In my last post I wrote about an innovative, collaborative approach we took in designing the new UW Cancer Center at ProHealth Care (Figure 1). Using a health-centered approach helped us assure that every design decision was rooted in a comprehensive understanding of how it would impact the health and well-being of every patient, clinician, staff member, and visitor. By elevating the role of both patient and staff in the design-process, we were able to co-create a space that promotes health, wellness, and restoration. While my last post focused on the role of the Patient Advisory Group, today I want to share how creating a “Whole Person Health Design Team” impacted our design solution.


Figure 1: Both Patient Advisory Groups and a “Whole Person Health” design team consisting of staff that spend a majority of their time with patients worked along CannonDesign’s design time to co-create the new UW Cancer Center at ProHealth Care.

An Elevated Role for Patient-Oriented Staff

While most design processes incorporate interviews with a broad range of stakeholders and departments that will be using the new building, staff who spend most of their time with patients are often spoken to in isolation about the aspect of the project that most strongly relates to their particular role. For example, registration personnel are asked about the registration desk. Social workers are asked about their offices. But that isn’t really where they work. They interact with patients in an array of different environments throughout the building. Grouping these departments under the word “support” and only seeking their input in siloed user groups does not do justice to the important role they play in patient care.

Recognizing this, we identified the staff who work with patients in multiple settings, people who spend the most time with patients – patient/family support, cancer center intake, social work, rehab services, lobby personnel, clinical research, palliative care, complimentary/alternative medicine, food and nutrition, survivorship, patient education, and prevention/cancer control – and formed them into a design team. This team was collectively responsible for identifying how to make the patient experience the best it could possibly be and how to create the best environment possible for every person in the new facility.

Renaming this group the “Whole Person Health Design Team” sent the message that this group was to take on responsibility beyond giving individual input about a singular location. Instead, they were encouraged to use their vast experience in multiple healthcare settings to help design an environment focused on health…whole person health.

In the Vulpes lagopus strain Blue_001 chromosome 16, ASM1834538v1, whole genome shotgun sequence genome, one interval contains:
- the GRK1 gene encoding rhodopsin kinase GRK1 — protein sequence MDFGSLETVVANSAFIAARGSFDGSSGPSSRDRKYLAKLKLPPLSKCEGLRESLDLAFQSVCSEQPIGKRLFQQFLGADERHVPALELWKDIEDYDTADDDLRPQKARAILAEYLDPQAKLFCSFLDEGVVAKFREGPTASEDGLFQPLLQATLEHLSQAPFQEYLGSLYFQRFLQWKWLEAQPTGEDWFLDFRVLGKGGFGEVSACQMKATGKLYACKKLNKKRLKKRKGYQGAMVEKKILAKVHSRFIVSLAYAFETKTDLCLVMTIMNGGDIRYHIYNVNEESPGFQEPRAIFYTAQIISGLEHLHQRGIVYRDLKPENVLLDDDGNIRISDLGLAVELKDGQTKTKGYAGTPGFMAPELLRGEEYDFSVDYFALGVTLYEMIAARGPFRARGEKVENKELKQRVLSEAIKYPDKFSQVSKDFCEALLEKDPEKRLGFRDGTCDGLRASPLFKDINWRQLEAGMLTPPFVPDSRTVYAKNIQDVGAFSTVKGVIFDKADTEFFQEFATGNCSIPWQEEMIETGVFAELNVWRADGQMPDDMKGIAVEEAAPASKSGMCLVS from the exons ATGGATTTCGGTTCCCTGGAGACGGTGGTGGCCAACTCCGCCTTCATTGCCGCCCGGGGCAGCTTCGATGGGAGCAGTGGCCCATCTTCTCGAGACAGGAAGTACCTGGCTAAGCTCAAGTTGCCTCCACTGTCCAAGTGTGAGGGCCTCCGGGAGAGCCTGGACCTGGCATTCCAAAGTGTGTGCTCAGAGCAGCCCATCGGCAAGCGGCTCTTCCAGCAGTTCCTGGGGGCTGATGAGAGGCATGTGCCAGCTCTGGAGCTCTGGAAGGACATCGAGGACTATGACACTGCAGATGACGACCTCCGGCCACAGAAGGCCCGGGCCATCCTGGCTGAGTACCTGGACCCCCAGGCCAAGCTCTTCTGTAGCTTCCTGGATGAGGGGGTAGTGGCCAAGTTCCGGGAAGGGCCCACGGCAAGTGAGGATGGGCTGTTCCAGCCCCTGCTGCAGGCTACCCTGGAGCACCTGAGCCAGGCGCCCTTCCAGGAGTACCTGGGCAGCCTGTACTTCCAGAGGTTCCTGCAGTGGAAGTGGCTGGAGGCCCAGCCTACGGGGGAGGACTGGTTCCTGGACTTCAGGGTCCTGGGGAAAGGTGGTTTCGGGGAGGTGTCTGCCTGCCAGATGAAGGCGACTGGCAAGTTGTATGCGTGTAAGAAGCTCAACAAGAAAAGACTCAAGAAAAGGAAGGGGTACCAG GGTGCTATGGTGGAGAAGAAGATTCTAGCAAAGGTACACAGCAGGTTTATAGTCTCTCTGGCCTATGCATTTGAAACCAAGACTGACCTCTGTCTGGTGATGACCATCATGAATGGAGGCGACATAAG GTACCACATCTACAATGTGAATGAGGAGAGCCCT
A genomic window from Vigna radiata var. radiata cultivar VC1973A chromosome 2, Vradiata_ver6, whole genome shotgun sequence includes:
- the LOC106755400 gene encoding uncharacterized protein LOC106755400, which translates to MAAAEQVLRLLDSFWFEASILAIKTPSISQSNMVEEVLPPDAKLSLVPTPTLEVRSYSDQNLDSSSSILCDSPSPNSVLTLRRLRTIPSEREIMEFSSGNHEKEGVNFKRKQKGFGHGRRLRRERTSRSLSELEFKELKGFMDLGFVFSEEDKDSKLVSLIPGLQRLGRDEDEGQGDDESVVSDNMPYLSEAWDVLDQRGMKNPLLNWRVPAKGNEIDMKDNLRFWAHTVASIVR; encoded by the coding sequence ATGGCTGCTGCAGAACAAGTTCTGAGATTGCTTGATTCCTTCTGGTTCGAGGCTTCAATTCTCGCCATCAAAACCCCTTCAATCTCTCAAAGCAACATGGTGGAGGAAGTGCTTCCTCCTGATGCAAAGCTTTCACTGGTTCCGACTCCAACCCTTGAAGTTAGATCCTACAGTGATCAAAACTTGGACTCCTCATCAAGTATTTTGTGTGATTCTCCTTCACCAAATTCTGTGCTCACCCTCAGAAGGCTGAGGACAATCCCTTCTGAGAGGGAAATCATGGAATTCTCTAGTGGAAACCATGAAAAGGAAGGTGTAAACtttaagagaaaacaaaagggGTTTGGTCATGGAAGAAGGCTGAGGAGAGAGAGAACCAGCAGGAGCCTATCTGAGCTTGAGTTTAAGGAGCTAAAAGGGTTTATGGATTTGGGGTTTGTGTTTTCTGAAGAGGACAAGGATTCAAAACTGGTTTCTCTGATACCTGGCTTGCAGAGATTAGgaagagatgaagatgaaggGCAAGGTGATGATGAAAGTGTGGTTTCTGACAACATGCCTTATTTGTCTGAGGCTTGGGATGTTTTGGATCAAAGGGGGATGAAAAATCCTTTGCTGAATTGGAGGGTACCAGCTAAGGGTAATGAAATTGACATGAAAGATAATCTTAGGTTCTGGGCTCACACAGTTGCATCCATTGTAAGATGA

A Layered Environment of Discovery and Surprise

There were numerous discussions about the number of times a cancer patient will visit a Cancer Center during the course of their treatment…more than 100 times.  The Whole Person Health Team helped develop the concept that each visit should present the opportunity for a new experience, a small surprise, a moment of respite. This concept became ubiquitous throughout the new Center.  There are numerous points of discovery where natural light, multi-story spaces, subtlety changing colors, and quiet nooks create a dynamic environment (Figure 2).  At the recent opening of the Center, I came upon a group from the team as they were excitedly discussing the numerous “discovery moments” and how much they would be appreciated by patients, visitors and staff.


Figure 2: Throughout the new cancer center, natural light, multi-story spaces, subtlety changing colors, and quiet nooks create a dynamic environment that allows patients to discover something new in the space every time they visit.

Creating Greater Function Based on Experience

ProHealth_Living Room

Figure 3: The living room is an infusion area that offer patients control over their environment with options for varying levels of privacy that include private rooms, semi-enclosed bays, or small clusters.

The team worked collectively to bring forward great ideas about what would be most helpful for their interactions with patients in various settings. For example, when we were designing the “living room” (Figure 3) in the new facility – an infusion center option that provides an array of different settings for receiving treatment in intimate clusters – it was this team that identified the need for privacy nooks adjacent to the space. These lounges can be used to have sensitive conversations (e.g. about financials) as opposed to having to use a private room for this function.

Healthy Behaviors Take Priority

When it came down to finalizing the location and size of key programmatic elements of the space, the team advocated for keeping the Rehab Center as the center of activity in the building and expanding the role it plays to also offer prehab services. We took that back to the executive team and made sure they understood how vital the location of this element was to encouraging cancer patients to participate in prehab and rehab before, during and after their treatment.  By having this space central and visible, patient use will be increased, which evidence shows reduces overall length of treatment and improves overall health.

The health of staff was also a focus of this group.  Access to off-stage respite spaces and fresh air are critical to the clinicians who face stressful and heart-breaking situations every day.  Every staff lounge has access to a private outdoor patio.

There were numerous other examples like this throughout the process that demonstrate the tremendous impact of co-creating with the whole person health team. As a result of working with both this team and the Patient Advisory throughout the design process, the cancer center is truly transformative in both operations and design – with one informing the other in very fluid ways.

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